Former TV judge Joe Brown can’t practice law in Tennessee

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In this handout photo provided by the Shelby County Sheriff's Office, former TV court judge Joe Brown is seen in a police booking photo after his arrest for contempt of court March 24, 2014 in Memphis, Tennessee. Brown was representing a client in juvenile court when he allegedly became verbally abusive when he was told his case was not on the court docket. He was sentenced to five days in jail but later released on his own recognizance. (Photo by Shelby County Sheriff's Office via Getty Images) MEMPHIS, Tenn. (AP) — Former television judge Joe Brown cannot practice law in Tennessee under an order from the state Supreme Court. According to The Commercial Appeal (http://bit.ly/292mXhT), the state's highest court has placed Brown on disability inactive status, which designates that a lawyer is temporarily disabled and incapacitated from practicing law. Lawyers can resume practice when they prove to the court that the disability has been removed. Production company Celebritunity says Brown is suffering from complications from type II diabetes "and the effects of prescribed medication for the condition combined with hypertension and stress." Brown unsuccessfully ran for Shelby County district attorney in 2014. He was jailed for five days last September for contempt of court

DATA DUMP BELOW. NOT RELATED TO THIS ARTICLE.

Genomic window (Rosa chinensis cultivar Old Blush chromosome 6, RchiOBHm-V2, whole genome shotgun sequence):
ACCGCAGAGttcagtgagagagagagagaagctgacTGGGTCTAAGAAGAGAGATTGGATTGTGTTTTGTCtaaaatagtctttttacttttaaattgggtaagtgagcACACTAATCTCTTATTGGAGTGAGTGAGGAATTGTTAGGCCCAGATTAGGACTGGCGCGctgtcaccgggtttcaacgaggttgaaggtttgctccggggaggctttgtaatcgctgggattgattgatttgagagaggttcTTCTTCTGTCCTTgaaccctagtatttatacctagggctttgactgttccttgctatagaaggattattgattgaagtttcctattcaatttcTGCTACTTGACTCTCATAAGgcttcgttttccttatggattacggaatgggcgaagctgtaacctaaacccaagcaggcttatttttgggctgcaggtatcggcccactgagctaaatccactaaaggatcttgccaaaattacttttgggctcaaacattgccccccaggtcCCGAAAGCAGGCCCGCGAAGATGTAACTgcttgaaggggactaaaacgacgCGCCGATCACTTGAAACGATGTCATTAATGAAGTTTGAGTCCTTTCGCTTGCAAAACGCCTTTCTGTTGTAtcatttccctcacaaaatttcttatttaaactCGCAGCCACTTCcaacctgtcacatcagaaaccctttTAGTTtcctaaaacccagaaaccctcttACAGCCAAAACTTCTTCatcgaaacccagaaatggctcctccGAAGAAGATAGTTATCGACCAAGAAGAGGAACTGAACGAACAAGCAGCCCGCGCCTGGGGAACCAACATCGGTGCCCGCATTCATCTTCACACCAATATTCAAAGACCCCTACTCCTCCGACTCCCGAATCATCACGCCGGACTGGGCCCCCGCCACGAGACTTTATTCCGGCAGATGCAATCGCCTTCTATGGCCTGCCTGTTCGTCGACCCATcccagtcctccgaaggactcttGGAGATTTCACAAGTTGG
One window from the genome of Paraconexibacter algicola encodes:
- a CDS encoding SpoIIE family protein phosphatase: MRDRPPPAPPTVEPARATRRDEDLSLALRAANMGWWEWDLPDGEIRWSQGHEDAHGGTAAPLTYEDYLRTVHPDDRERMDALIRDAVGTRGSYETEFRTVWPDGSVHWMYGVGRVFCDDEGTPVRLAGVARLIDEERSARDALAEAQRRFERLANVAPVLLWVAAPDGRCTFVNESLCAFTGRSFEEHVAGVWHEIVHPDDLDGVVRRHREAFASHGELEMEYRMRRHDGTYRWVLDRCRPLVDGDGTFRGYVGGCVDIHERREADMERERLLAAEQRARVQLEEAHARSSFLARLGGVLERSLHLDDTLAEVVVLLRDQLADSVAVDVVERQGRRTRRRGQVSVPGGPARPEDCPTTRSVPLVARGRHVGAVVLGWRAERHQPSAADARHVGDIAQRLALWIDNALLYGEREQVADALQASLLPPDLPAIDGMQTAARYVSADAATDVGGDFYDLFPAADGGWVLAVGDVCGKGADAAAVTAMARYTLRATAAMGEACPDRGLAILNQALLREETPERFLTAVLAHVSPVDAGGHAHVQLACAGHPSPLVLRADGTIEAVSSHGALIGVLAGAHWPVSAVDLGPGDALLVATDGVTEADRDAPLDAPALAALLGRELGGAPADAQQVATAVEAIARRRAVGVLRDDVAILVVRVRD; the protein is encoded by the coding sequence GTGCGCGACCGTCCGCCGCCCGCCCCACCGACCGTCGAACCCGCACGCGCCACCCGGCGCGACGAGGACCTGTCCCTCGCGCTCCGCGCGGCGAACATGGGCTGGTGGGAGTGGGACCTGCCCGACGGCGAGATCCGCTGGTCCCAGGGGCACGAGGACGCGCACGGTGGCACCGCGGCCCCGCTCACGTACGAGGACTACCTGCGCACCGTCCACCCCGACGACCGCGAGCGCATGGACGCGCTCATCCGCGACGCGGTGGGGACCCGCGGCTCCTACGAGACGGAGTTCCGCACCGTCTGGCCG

MEMPHIS, Tenn. (AP) — Former television judge Joe Brown cannot practice law in Tennessee under an order from the state Supreme Court.

According to The Commercial Appeal, the state’s highest court has placed Brown on disability inactive status, which designates that a lawyer is temporarily disabled and incapacitated from practicing law. Lawyers can resume practice when they prove to the court that the disability has been removed.

Production company Celebritunity says Brown is suffering from complications from type II diabetes “and the effects of prescribed medication for the condition combined with hypertension and stress.”

Brown unsuccessfully ran for Shelby County district attorney in 2014. He was jailed for five days last September for contempt of court stemming from an outburst in Juvenile Court in March 2014.

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